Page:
100 Scope Notes
Inside 100 Scope Notes

Changes Afoot at the National Book Awards

The National Book Awards are a wholly different award animal than, say, the Newbery Medal. Whereas the Newbery is selected by a 15 person panel of librarians, the Young People’s Literature category of the National Book Awards is decided by a small group of five authors. It’s always interesting to see which books come out on top from these disparate groups. *Update* As Monica from Educating Alice points out in the comments below, this year the NBA judges won’t be limited to authors, but other experts as well.

This year, for the first time ever, the NBAs will announce a 10 title longlist in advance of the shortlist of five finalists (announced Oct. 16). The longlists will be announced on The Daily Beast beginning Monday. The category you and I are interested in, Young People’s Literature, is up first. September 16 at 9 a.m. EST – see you there.

Refresh, refresh, refresh…

About Travis Jonker

Travis Jonker is an elementary school librarian in Michigan. He writes reviews (and the occasional article or two) for School Library Journal and is a member of the 2014 Caldecott committee. You can email Travis at scopenotes@gmail.com, or follow him on Twitter: @100scopenotes.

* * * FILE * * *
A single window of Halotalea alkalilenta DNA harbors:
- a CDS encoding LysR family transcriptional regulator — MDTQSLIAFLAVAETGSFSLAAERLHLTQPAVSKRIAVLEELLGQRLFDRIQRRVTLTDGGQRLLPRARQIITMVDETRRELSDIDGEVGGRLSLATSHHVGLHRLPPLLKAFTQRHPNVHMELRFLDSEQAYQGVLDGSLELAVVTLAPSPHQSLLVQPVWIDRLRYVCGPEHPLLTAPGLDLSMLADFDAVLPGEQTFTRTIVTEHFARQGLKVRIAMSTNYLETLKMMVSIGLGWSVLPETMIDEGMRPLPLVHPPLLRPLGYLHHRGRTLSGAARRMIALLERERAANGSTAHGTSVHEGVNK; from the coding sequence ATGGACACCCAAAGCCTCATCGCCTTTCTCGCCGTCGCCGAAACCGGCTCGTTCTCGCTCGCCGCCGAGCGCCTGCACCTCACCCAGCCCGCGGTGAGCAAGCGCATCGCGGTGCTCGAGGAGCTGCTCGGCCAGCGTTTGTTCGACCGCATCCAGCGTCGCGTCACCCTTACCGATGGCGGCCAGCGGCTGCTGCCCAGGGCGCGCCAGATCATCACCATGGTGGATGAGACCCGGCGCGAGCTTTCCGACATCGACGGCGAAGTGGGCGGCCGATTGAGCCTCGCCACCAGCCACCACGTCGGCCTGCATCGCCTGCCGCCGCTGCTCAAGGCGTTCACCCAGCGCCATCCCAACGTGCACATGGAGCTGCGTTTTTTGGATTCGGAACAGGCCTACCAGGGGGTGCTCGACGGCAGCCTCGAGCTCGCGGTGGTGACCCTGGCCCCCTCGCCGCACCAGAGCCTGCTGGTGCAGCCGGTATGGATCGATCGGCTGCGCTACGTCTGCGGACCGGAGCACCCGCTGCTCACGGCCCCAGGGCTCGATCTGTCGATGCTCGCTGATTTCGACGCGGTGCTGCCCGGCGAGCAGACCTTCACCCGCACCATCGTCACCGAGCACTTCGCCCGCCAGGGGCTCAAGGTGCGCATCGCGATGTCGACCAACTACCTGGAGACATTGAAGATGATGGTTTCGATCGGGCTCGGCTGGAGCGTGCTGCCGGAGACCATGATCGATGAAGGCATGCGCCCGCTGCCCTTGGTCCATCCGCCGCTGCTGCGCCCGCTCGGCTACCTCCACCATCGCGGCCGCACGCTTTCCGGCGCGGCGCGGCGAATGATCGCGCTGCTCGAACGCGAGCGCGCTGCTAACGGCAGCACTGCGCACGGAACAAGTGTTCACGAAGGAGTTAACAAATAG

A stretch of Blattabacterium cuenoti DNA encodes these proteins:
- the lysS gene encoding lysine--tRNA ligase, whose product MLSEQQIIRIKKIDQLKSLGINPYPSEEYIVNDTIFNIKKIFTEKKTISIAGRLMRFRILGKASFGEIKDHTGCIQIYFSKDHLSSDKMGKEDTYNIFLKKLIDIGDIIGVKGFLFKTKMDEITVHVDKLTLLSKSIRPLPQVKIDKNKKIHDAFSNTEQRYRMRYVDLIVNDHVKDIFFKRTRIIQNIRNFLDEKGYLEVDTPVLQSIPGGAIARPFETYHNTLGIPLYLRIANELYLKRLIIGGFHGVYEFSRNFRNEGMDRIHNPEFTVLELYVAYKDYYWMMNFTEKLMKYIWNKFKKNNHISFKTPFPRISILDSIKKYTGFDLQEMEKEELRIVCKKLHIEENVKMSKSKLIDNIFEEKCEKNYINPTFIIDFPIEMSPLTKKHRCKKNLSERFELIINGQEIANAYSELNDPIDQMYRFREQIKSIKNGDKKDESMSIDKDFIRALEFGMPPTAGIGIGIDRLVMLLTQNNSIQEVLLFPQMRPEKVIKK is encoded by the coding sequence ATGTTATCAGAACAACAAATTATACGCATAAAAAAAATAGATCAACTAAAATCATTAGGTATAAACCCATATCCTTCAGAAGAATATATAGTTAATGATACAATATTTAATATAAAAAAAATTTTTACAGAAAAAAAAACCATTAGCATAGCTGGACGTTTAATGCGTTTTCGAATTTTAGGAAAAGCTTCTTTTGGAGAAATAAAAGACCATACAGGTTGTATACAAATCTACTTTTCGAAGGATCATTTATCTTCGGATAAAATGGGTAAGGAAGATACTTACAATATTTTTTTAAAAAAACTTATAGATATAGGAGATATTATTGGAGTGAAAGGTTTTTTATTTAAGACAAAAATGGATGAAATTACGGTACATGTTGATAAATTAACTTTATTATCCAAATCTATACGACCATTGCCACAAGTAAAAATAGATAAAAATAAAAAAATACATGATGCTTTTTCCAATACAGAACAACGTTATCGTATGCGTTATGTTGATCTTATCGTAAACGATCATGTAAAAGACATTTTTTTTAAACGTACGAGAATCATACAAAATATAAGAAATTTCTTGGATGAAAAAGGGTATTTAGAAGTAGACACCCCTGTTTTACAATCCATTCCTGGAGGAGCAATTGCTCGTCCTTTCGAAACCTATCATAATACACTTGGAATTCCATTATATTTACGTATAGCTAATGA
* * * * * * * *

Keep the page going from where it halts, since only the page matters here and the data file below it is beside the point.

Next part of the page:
1. In addition to the new longlists the judge panels , “….will no longer be limited to writers, but now may also include other experts in the field including literary critics, librarians, and booksellers.”* This year’s Young People’s Literature panel consists of three writers (Deb Caletti, Cecil Castellucci, and E. Lockhart), a librarian (Lisa Von Drasek), and a bookseller ( Peter Glassman).


  2. Also, there is another BIG difference between the NBA and the ALSC awards: the publishers submit and pay an entry fee ($125 each) for a book of theirs to be considered for the NBA. (http://www.nationalbook.org/nbaentry.html#.UjWAWGSc4fk)